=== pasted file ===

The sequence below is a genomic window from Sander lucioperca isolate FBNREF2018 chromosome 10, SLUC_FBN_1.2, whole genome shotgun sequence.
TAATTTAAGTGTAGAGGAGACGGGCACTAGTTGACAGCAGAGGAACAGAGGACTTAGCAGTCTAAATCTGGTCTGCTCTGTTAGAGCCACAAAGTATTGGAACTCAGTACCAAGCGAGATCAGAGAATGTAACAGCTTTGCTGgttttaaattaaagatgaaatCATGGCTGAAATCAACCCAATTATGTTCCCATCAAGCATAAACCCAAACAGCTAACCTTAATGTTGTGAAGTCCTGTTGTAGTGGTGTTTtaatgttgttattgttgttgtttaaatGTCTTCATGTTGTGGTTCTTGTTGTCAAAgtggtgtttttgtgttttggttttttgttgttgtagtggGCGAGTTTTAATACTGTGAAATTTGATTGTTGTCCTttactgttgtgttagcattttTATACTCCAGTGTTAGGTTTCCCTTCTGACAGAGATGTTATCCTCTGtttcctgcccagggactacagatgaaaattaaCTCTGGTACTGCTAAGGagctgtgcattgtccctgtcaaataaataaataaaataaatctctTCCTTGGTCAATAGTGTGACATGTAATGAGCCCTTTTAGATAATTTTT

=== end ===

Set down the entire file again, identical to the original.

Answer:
The sequence below is a genomic window from Sander lucioperca isolate FBNREF2018 chromosome 10, SLUC_FBN_1.2, whole genome shotgun sequence.
TAATTTAAGTGTAGAGGAGACGGGCACTAGTTGACAGCAGAGGAACAGAGGACTTAGCAGTCTAAATCTGGTCTGCTCTGTTAGAGCCACAAAGTATTGGAACTCAGTACCAAGCGAGATCAGAGAATGTAACAGCTTTGCTGgttttaaattaaagatgaaatCATGGCTGAAATCAACCCAATTATGTTCCCATCAAGCATAAACCCAAACAGCTAACCTTAATGTTGTGAAGTCCTGTTGTAGTGGTGTTTtaatgttgttattgttgttgtttaaatGTCTTCATGTTGTGGTTCTTGTTGTCAAAgtggtgtttttgtgttttggttttttgttgttgtagtggGCGAGTTTTAATACTGTGAAATTTGATTGTTGTCCTttactgttgtgttagcattttTATACTCCAGTGTTAGGTTTCCCTTCTGACAGAGATGTTATCCTCTGtttcctgcccagggactacagatgaaaattaaCTCTGGTACTGCTAAGGagctgtgcattgtccctgtcaaataaataaataaaataaatctctTCCTTGGTCAATAGTGTGACATGTAATGAGCCCTTTTAGATAATTTTT